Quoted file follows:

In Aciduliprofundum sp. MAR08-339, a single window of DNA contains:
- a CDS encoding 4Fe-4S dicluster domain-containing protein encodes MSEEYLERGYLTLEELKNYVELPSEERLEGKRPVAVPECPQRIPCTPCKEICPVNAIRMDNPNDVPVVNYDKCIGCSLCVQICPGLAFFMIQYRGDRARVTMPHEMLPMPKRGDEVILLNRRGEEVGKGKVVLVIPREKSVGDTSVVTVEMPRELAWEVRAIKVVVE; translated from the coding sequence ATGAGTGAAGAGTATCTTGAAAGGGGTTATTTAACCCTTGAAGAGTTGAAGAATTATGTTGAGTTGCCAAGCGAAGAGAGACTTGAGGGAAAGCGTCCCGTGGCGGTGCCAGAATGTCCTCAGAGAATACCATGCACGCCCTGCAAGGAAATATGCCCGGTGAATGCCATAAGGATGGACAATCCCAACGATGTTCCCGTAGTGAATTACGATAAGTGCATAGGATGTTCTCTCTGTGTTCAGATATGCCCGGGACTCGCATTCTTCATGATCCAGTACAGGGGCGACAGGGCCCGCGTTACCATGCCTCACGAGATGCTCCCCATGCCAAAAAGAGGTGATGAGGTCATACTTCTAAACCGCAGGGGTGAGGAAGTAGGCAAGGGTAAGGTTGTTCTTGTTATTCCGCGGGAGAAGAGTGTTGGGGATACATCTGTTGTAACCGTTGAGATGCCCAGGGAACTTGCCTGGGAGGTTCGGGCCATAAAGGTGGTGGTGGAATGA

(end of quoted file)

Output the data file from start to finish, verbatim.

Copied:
In Aciduliprofundum sp. MAR08-339, a single window of DNA contains:
- a CDS encoding 4Fe-4S dicluster domain-containing protein encodes MSEEYLERGYLTLEELKNYVELPSEERLEGKRPVAVPECPQRIPCTPCKEICPVNAIRMDNPNDVPVVNYDKCIGCSLCVQICPGLAFFMIQYRGDRARVTMPHEMLPMPKRGDEVILLNRRGEEVGKGKVVLVIPREKSVGDTSVVTVEMPRELAWEVRAIKVVVE; translated from the coding sequence ATGAGTGAAGAGTATCTTGAAAGGGGTTATTTAACCCTTGAAGAGTTGAAGAATTATGTTGAGTTGCCAAGCGAAGAGAGACTTGAGGGAAAGCGTCCCGTGGCGGTGCCAGAATGTCCTCAGAGAATACCATGCACGCCCTGCAAGGAAATATGCCCGGTGAATGCCATAAGGATGGACAATCCCAACGATGTTCCCGTAGTGAATTACGATAAGTGCATAGGATGTTCTCTCTGTGTTCAGATATGCCCGGGACTCGCATTCTTCATGATCCAGTACAGGGGCGACAGGGCCCGCGTTACCATGCCTCACGAGATGCTCCCCATGCCAAAAAGAGGTGATGAGGTCATACTTCTAAACCGCAGGGGTGAGGAAGTAGGCAAGGGTAAGGTTGTTCTTGTTATTCCGCGGGAGAAGAGTGTTGGGGATACATCTGTTGTAACCGTTGAGATGCCCAGGGAACTTGCCTGGGAGGTTCGGGCCATAAAGGTGGTGGTGGAATGA